Marinov’s Mistakes On Immigration

Recently, a social media site found former Communist and Bulgarian Bojidar Marinov commenting on a Dr. Joel McDurmon thread. He is addressing a learned and mature Christian with whom he disagrees on the issue of immigration. I place it here in order to demonstrate Mr. Marinov’s dissembling and exaggeration techniques. I place the quote first followed by analysis.

Mr. Marinov wrote,

“Your pathetic attempts at sarcasm show you are out of arguments. Like I said, I don’t care for Sowell, Woods, or Hoppe; their thinking is not Biblical and therefore is schizophrenic and inconsistent where moral issues are involved. And like I said, Woods is not even following von Mises’s methodological individualism in his essay but speaks as a collectivist. And like I said, Rushdoony didn’t mention any immigration restrictions in the Law of God, and what he criticized was not free movement of individuals but forced movement by the state. If you have to say anything on my arguments, do it. If you are just going to babble in desperation, hoping to prove something about yourself, you are only exposing yourself in a not very favorable light. Thomas Jefferson couldn’t give the Barbary pirates work permits because “work permits” didn’t exist then as a policy of the Federal government. Unlike you, these men had at least some Biblical worldview, and they were not so eager to accept tyranny as you are.”

Mr. Marinov has a bad habit of exaggeration, pejorative, and creative dissembling. In this brief quote we see this in the following,

1.) Earlier Marinov complained about certain people that his target was quoting as not being Christians and yet here he seems to see the non-Christian Ludwig Von Mises as an authority to be cited. Note a few of the quotes from the Von Mises that Marinov takes as some kind of authority. I post these quotes here because Christians like Marinov are redefining Christianity in the direction of Misean Christianity with its “von Mises-ian methodological individualism. In point of fact it is my conviction that the whole institutionally organized Theonomy and Reconstruction movement has been co-opted by Misean Libertarianism. Below is some of what Mises thought of Christianity.

Mises says that the gospel of Jesus was

‘utterly negative.’ “He [Jesus] rejects everything that exists without offering anything to replace it. He arrives at dissolving all existing social ties. The disciple shall not merely be indifferent to supporting himself, shall not merely refrain from work and dispossess himself of all goods, but he shall hate ‘father, and mother, and wife, and children, and brethren, and sisters, yea, and his own life’ . . . His zeal in destroying social ties knows no limits. The motive force behind the purity and power of this complete negation is ecstatic inspiration, enthusiastic hope of a new world. Hence his passionate attack upon everything that exists. Everything must be destroyed because God in His omnipotence will rebuild the future order . . . The clearest modern parallel to the attitude of complete negation of primitive Christianity is Bolshevism. The Bolshevists, too, wish to destroy everything that exists because they regard it as hopelessly bad. But they have in mind ideas, indefinite and contradictory though they may be, of the future social order. They demand not only that their followers shall destroy all that is, but also that they pursue a definite line of conduct leading towards the future Kingdom of which they have dreamt. Jesus’ teaching in this respect, on the other hand, is mere negation.”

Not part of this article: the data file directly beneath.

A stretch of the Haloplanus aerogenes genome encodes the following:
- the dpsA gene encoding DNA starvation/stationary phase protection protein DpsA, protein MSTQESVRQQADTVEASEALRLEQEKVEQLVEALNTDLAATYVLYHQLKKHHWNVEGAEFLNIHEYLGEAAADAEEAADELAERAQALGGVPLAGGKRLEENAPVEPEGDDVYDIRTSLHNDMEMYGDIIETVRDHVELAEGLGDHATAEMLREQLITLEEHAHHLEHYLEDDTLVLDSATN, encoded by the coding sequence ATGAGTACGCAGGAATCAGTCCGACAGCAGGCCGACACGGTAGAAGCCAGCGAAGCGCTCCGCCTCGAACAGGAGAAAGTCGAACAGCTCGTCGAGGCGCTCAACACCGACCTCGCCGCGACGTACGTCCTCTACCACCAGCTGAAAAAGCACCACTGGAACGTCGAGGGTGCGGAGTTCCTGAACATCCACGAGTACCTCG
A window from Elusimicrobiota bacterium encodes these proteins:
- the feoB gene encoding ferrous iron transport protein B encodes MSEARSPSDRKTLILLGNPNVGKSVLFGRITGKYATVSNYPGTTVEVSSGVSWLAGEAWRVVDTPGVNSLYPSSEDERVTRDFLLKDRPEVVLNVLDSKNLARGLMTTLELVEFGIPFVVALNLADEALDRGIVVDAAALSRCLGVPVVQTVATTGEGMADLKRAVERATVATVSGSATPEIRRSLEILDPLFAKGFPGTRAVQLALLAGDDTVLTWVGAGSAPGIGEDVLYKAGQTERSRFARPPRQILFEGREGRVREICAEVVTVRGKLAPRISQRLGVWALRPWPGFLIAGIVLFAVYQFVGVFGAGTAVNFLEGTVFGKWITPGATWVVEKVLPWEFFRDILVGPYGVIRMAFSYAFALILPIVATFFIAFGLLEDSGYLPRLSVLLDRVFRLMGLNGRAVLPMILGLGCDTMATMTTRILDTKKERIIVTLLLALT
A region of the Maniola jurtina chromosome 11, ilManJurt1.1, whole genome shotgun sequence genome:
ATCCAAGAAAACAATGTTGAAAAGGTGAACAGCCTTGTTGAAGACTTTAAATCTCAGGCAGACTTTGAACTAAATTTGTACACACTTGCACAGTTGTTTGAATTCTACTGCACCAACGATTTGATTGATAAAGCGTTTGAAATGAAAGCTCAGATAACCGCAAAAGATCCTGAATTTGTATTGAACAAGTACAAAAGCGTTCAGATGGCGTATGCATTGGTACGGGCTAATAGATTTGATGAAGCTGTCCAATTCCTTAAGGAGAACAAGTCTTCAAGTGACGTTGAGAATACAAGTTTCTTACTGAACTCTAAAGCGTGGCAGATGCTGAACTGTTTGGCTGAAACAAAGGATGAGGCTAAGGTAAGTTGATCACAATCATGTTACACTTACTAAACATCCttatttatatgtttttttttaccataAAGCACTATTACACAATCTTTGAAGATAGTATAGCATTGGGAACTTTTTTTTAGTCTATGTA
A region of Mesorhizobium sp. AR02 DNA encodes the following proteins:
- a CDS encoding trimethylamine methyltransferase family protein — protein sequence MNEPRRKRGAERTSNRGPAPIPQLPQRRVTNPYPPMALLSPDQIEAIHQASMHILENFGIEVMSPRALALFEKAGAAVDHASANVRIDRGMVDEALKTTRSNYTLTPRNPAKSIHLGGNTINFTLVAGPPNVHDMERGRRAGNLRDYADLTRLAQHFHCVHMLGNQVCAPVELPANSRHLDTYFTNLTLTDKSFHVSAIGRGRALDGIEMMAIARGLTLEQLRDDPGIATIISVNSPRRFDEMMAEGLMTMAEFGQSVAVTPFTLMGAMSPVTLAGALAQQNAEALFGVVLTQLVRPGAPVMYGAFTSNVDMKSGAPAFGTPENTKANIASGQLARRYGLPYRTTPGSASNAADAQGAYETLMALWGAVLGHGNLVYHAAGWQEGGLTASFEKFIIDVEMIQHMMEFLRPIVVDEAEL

Theonomic Christians must start asking themselves if they want to rely on sources like institutional Theonomic-Reconstruction organizations given the fact that these organization are increasingly selling out Reconstruction thought to Libertarianism.

As Mises saw it, since Jesus simply repudiated all values of this life. Mises again on Christianity,

“His (Jesus) teachings had no moral applications to life on earth.” In another place he said: “Jesus offers no rules for earthly action and struggle; his Kingdom is not of this world. Such rules of conduct as he gives his followers are valid only for the short interval of time which has still to be lived while waiting for the great things to come.”

Marinov’s Libertarianism, with its “Methodological individualism” is throwing off the heritage of R. J. Rushdoony. Rushdoony, embraced Libertarianism in light of Theonomy but todays putative followers of Rushdoony are embracing theonomy in light of Libertarianism.

2.) Marinov fails to realize that current immigration patterns are indeed being, “forced by the state.”
Mr. Marinov doesn’t seem to realize that our current immigration patterns, and so problems, have been NWO policy for some time.

This book spends a little time telling that story,

The Humanist Governments of the West have, since WW II, been implementing policy that is designed to remake the West into a non Christian reality. Mr. Marinov is just wrong to suggest that our immigration problems are not the cause of Western Christ hating governments.

3.) Mr. Marinov notes that “Jefferson didn’t give work permits because they didn’t exist.” Marinov almost seems to suggest that if work permits had existed circa 1800 Jefferson might well have given the Barbary Pirates work permits instead of canon fire.

4.) Jefferson — the man who excised all of the miraculous accounts from the famous “Jefferson Bible” — is thought by Mr. Marinov to have had more of a Biblical Worldview then the learned and Christian man he is targeting with verbal explosions.

5.) Elsewhere Mr. Marinov, in the same dialog, wrote,

“For all your quoting of Rushdoony, you should have been aware that Rushdoony specifically separates between those two in his commentary on the naturalization laws of Deuteronomy, and specifically adds: “These are NOT immigration laws.” Another testimony that you either can’t read, or you read selectively and dishonestly.”

“Rushdoony was emphatic that the Law of God doesn’t contain immigration restrictions and therefore the civil government is not allowed to impose such restrictions.”